Denver Nuggets: 3 Ways Team Can Build on 2011-12

Marques Eversoll@MJEversollAnalyst IJune 24, 2016

Denver Nuggets: 3 Ways Team Can Build on 2011-12

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    Rarely does it happen where an NBA team trades away its "star player," but they end up a better team as a result.

    However, the the Denver Nuggets have done exactly that.

    Since trading Carmelo Anthony to the New York Knicks in February 2011, the Nuggets have compiled a 56-28 regular season record, and they've been one of the most efficient offensive teams in the league.

    Denver led the NBA with 104.1 points per game this past season.

    While most elite offensive teams rely on their ability to isolate its best offensive player to generate points one-one-one, Denver's production has been as balanced as it gets.

    The Nuggets had seven players average at least 10 points per game in 2011, and their leading scorer was point guard Ty Lawson at 16.4 points per game.

    Surrounded by several capable scorers, Lawson has developed into a solid floor general for George Karl's team. Denver surrounds the perimeter with a handful of talented shooters, most notably Danilo Gallinari, who was the key piece the Nuggets received in exchange for Anthony.

    Although they lack a true "star player," the Nuggets have very few holes in their lineup.

    While Lawson has successfully run the show for Denver and Gallinari has been able to stretch the floor at 6'10", shooting guard Arron Afflalo may be the most consistent member of the Denver Nuggets.

    Arron Afflalo has steadily improved since coming into the league in 2007; he's always been relied upon to be a defensive stopper, but he showed tremendous improvement on offense this season as he shot almost 40% from 3-point range and averaged over 15 points per contest.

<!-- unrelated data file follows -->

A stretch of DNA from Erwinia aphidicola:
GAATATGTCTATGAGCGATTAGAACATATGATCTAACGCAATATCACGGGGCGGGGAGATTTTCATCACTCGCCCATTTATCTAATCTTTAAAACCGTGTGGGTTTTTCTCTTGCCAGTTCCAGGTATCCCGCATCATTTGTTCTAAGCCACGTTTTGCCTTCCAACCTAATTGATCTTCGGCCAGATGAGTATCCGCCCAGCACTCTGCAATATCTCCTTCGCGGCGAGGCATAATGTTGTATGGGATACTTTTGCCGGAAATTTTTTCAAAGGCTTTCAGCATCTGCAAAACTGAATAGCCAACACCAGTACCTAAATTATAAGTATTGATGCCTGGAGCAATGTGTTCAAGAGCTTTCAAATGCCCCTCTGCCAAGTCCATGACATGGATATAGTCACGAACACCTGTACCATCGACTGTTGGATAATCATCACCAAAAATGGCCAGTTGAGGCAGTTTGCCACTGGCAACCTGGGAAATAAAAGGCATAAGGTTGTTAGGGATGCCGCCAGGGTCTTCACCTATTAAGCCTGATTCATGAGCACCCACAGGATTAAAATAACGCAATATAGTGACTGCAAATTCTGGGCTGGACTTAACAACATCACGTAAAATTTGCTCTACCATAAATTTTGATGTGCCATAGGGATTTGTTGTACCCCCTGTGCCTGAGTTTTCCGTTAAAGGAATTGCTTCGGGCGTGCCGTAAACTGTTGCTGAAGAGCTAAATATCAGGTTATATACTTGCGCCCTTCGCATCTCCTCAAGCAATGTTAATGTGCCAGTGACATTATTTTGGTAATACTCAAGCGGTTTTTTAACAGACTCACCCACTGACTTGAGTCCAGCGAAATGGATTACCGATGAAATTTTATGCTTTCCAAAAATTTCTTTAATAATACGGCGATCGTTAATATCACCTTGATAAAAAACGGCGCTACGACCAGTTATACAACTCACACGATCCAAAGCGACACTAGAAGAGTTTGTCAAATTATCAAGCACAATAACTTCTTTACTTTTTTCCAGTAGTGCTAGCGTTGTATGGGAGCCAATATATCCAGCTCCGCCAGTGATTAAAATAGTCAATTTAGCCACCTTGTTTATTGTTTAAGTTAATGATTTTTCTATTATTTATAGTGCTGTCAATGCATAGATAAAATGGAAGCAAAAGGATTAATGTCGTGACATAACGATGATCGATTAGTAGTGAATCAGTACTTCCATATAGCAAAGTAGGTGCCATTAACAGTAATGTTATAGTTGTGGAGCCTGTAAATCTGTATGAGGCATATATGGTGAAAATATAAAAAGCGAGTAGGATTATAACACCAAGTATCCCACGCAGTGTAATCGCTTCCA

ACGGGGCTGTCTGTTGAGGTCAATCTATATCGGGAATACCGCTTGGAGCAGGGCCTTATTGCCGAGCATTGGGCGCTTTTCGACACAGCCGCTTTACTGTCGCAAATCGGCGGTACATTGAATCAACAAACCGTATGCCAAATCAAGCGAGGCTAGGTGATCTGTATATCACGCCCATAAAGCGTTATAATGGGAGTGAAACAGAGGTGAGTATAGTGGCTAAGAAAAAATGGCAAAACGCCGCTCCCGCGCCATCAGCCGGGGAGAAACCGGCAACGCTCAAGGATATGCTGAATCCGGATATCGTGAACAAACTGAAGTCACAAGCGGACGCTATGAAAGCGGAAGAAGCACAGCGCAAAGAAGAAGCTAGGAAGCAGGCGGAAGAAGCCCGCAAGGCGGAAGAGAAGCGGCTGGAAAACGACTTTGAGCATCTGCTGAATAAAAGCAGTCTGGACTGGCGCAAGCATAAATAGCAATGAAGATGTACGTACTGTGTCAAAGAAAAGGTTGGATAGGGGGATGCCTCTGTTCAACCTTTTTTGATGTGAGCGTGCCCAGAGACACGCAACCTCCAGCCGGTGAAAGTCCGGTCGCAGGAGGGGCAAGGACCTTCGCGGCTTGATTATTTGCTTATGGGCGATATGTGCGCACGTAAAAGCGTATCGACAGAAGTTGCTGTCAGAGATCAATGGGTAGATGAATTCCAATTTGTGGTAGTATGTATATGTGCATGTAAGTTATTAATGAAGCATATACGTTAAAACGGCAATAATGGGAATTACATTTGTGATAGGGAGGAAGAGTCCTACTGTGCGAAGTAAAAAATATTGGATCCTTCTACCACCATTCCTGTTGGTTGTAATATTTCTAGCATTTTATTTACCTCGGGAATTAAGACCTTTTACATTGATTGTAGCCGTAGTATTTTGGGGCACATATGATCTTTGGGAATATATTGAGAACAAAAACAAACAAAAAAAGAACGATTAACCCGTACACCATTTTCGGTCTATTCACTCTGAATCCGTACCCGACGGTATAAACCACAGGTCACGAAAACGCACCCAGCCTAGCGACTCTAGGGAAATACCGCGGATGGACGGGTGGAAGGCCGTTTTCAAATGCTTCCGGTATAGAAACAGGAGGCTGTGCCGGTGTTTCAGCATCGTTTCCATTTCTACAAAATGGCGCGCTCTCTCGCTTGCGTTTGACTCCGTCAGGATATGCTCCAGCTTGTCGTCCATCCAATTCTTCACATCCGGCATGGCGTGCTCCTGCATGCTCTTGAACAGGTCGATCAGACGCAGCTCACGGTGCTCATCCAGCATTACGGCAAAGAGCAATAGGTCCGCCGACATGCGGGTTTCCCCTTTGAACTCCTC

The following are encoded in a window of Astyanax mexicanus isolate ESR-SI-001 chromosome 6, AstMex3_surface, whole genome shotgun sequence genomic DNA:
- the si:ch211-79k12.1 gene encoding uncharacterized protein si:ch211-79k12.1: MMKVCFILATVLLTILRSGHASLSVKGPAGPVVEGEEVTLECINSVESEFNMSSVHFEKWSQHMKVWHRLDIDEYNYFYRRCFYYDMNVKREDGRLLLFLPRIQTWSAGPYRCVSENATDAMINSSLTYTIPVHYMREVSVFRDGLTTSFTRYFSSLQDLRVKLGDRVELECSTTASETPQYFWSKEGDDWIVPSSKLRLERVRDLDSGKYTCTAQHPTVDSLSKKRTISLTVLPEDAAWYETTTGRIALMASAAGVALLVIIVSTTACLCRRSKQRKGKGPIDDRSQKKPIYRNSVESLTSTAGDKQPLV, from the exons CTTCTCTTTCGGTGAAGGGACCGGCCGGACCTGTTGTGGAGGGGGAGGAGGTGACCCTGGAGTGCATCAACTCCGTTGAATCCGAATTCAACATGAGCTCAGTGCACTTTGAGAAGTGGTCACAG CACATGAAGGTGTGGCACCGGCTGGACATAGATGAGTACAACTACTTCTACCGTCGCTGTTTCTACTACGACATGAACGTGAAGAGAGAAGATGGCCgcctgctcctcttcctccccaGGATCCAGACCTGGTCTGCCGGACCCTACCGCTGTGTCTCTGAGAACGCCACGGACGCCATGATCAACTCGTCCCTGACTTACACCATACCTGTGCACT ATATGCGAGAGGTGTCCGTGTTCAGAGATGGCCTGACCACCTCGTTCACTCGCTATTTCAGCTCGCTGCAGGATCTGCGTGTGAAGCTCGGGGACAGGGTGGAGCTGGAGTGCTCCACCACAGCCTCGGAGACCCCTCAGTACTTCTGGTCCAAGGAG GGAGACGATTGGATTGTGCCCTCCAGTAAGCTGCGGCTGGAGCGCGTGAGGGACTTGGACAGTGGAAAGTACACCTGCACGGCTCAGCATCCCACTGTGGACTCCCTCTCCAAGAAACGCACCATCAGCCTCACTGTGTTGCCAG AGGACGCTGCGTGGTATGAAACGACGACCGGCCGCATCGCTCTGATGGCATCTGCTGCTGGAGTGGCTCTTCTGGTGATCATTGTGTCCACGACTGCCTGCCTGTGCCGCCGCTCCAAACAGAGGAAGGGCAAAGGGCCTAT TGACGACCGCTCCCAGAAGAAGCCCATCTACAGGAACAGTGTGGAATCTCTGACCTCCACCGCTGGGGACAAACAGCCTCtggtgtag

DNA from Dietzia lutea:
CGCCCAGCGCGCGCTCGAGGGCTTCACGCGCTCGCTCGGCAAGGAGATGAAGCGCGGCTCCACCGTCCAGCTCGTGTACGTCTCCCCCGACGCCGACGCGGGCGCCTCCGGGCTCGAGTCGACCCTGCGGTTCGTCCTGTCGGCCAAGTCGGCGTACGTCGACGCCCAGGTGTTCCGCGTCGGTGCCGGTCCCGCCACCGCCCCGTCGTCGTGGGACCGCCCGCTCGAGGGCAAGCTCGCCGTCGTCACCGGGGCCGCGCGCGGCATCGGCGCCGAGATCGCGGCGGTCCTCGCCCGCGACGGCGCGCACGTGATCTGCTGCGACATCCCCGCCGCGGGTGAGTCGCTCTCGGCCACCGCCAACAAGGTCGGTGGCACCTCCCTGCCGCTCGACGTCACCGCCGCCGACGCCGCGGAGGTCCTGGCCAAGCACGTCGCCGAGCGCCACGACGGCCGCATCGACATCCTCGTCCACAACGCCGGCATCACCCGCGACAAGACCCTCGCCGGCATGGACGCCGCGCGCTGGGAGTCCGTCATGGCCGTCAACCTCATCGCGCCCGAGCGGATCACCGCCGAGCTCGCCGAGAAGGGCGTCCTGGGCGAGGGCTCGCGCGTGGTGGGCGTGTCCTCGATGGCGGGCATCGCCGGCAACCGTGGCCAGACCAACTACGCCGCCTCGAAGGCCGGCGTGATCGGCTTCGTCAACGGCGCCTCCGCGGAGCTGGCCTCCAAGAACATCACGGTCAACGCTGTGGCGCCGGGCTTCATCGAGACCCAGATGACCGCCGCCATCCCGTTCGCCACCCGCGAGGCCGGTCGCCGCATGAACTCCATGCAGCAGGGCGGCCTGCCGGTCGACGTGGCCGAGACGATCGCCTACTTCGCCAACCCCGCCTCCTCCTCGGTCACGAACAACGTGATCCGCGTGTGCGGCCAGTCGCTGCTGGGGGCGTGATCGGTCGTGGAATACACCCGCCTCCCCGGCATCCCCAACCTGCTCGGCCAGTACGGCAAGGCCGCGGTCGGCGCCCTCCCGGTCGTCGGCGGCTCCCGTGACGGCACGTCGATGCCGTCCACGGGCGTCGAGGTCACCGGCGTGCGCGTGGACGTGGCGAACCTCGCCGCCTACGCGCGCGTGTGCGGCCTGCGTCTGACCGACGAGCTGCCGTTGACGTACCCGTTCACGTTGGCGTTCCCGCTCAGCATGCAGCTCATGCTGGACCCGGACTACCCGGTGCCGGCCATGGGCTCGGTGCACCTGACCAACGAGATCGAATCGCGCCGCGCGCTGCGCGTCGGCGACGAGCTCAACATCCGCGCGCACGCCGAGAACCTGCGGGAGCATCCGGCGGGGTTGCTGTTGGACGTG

In the front court, Denver has a wide variety of talented big men. In return for Nene, the Nuggets acquired the ultra-athletic JaVale McGee from the Washington Wizards. In Denver's seven-game series against the Lakers, McGee grabbed 14 rebounds twice and 15 rebounds in game three.

    A beast on the boards in his own right, McGee's frontcourt counterpart, Kenneth Faried, is often referred to as "the manimal." Faried is known for his relentless work ethic on the court, as he only knows one way to play, and that's 100%, whenever he's on the court.

    Both McGee and Faried averaged just over 10 points per game last season, but the Nuggets get scoring from players off the bench as well. Al Harrington is a very talented player capable of starting for many NBA teams; although he only started one game in 2011, he has a versatile offensive game and averaged over 14 points per contest.

    While they don't play as many minutes, Denver's luxury of capable big men goes even deeper thanks to Timofey Mozgov and Kosta Koufos. Both players saw extended time in the Nuggets' starting five, and their 7'0" frames allow Denver to be versatile in how they counteract opposing post players.

    The Nuggets have become one of the most exciting teams to watch because of their ability to score a lot of points despite their unselfish style of play, but one question remains—how can Denver build upon its recent success and get to the next level?

1. Maintain Team-First Approach

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    While Carmelo Anthony is a very talented offensive player, he's in the conversation among the league's most-overrated players. He doesn't even pretend to play defense, and in terms of sharing the basketball, he makes Kobe Bryant look like Steve Nash.

    By trading Anthony to New York, the Nuggets' offensive approach changed instantly.